New Zealand Mountain Bike Web

20 November 2011

The recreational value of Whakarewarewa Forest

Just received this blurb about some research into the monetary value of Whakarewarewa Forest to mountain bikers, which makes for interesting reading:


A new forestry study has highlighted the importance of New Zealand’s plantation forests for recreational purposes.

Day by day, week by week, thousands of mountain bikers and walkers already make the most of the country’s forests for outdoor adventure.  But this added value to our downtime has never been assessed in monetary terms.

Now, the recreational assets of Whakarewarewa Forest near Rotorua have been calculated at five times the forest’s annual timber revenue – for mountain biking alone.

This result is consistent with other similar studies in the developed world showing that non-market values are higher than tangible forests products such as logs, wood and pulp.

The findings come from a study by Crown Research Institute Scion based on a survey of 709 forest users. The study provides an economic measure of the community good that forests provide – free of charge - compared with the value of the forest for timber.

Researchers employed an economic valuation tool called ‘travel cost method’ to calculate the forest’s annual recreational value in simple terms by multiplying the estimated average value per visit by the number of visits each year.

The formula shows that Whakarewarewa Forest has a median recreational value of $5.2 million for walking and $10.2 million for mountain biking per year.

Jane Arnott, chief executive of NZ Wood, says New Zealand forests currently add $4.6 billion to export revenues, but just as importantly at the ground level, they provide superb facilities for recreational joys – often at no extra charge to the user.

“Without plantation forests and their helpful owners and managers many New Zealanders would have to go without their recreational hobby of choice, from mountain biking to horse riding or walking,” she said.

“Forests provide a sheltered, robust environment that’s ideal for year-round family adventure.

“And what’s really great about our plantation forests is that while the majority are owned offshore, and represent multi-million dollar pension funds, absolutely everyone can enjoy them,” Ms Arnott said.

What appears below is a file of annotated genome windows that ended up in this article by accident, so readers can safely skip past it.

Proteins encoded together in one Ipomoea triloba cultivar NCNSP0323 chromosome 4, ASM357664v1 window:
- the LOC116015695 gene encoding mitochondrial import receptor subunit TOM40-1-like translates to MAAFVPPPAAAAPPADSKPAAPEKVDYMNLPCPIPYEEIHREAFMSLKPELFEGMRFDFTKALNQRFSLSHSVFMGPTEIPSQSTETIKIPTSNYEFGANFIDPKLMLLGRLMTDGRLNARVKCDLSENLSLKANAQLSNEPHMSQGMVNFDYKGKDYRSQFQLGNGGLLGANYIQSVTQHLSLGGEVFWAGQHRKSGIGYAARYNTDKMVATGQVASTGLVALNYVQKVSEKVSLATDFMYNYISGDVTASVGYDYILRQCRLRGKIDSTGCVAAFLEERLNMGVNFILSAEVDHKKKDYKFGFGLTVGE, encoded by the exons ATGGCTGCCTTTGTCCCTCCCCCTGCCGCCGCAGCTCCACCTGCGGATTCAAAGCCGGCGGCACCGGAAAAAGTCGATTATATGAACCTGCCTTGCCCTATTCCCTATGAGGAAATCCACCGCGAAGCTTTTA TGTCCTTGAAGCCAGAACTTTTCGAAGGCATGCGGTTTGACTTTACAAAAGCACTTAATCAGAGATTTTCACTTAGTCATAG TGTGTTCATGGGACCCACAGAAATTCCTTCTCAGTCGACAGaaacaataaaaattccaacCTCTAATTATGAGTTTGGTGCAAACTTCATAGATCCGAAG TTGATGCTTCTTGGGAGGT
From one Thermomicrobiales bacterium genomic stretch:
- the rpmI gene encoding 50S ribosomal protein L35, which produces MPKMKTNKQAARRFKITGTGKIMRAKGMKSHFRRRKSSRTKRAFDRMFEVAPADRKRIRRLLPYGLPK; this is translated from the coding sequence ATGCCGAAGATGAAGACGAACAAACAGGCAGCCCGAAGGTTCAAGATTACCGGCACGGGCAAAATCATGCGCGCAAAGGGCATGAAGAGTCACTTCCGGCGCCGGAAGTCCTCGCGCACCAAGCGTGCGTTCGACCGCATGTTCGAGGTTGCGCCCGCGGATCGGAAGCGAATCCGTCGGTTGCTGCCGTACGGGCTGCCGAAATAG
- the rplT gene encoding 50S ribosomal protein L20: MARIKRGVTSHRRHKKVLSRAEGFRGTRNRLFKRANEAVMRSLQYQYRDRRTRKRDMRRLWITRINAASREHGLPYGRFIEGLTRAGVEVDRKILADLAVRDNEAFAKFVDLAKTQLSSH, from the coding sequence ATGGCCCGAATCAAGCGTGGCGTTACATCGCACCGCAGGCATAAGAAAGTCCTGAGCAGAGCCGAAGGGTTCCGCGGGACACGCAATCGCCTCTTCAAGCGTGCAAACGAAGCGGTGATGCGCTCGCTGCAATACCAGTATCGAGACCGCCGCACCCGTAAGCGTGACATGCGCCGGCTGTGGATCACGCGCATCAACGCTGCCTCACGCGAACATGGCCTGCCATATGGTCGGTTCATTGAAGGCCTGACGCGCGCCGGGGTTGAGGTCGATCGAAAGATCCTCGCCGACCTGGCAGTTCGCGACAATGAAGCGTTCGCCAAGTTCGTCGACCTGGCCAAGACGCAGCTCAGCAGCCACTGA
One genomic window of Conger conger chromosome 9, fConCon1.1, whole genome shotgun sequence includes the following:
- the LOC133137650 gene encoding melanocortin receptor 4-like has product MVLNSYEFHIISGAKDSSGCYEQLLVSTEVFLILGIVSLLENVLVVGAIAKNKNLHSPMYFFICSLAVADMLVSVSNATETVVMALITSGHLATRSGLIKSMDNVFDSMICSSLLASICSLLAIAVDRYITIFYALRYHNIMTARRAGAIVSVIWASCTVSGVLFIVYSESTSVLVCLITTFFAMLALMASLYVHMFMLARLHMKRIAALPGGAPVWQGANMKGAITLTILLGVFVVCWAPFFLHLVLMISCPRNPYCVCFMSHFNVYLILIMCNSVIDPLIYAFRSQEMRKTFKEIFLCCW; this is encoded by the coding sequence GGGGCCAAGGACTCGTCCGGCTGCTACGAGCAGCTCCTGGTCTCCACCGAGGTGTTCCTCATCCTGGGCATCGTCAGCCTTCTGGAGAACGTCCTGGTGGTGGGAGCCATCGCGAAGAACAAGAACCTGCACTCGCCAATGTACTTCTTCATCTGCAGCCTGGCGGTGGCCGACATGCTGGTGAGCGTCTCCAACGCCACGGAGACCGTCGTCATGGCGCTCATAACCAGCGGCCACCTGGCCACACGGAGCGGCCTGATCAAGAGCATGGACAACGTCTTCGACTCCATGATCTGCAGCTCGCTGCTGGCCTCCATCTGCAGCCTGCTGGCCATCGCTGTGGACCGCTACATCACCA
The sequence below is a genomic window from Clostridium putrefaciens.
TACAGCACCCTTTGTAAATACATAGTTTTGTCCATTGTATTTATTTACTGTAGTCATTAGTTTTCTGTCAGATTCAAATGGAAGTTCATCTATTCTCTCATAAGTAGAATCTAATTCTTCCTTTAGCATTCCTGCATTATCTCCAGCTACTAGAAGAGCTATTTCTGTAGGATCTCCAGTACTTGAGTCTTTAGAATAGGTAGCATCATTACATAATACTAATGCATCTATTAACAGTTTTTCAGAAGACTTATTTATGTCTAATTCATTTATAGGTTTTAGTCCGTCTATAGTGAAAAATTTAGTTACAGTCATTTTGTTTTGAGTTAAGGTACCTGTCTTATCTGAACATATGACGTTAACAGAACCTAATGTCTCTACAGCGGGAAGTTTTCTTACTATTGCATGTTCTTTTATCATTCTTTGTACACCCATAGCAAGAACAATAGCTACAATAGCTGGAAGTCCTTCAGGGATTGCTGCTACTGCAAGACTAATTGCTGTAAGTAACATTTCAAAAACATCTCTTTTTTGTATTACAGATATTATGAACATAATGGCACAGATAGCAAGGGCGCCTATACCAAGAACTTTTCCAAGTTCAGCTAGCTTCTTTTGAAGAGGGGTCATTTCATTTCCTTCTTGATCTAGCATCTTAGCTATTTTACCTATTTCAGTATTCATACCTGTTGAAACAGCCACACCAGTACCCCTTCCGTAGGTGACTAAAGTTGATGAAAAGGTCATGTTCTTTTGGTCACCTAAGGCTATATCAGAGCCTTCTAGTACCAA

In New Zealand, 26.2 million days are spent on recreation each year, with forest activities accounting for a major proportion.

Of those, mountain biking is growing fast.

According to Statistics NZ, there has been a 93 per cent increase in the number of bikes imported, compared with 10 years ago. And the number of cyclists grew by 81 per cent between 2000 and 2008.

New Zealand forests contain some of the ‘world’s most outstanding’ bike tracks, according to Bike New Zealand, and seen by the masses of riders heading for well-worn tracks every weekend at Auckland’s Woodhill Forest, Whakarewarewa Forest, or Eskdale Mountain Bike Park in Napier.

This trend is likely to continue with the total number of forest visitors expected to climb one per cent per year to 2014.

This research shows that forests are even more of an investment into the future with the potential to provide significant recreational value on top of their timber value.

The benefits of these resources can only continue to grow.


Reference: Non-timber Values from Planted Forests: Recreation in Whakarewarewa Forest; 
James A. Turner, Bhubaneswor Dhakal, Richard Yao, Tim Barnard and Colin Maunder 
NZ JOURNAL OF FORESTRY, February 2011 Vol. 55 No. 4

For more information please contact: Jane Arnott CEO NZ Wood 021 807 002

06 May 2011

Travelling Light and Long

Long and Light – the way of the Dirt Brevet

By Simon Kennett, as published in NZ MTBer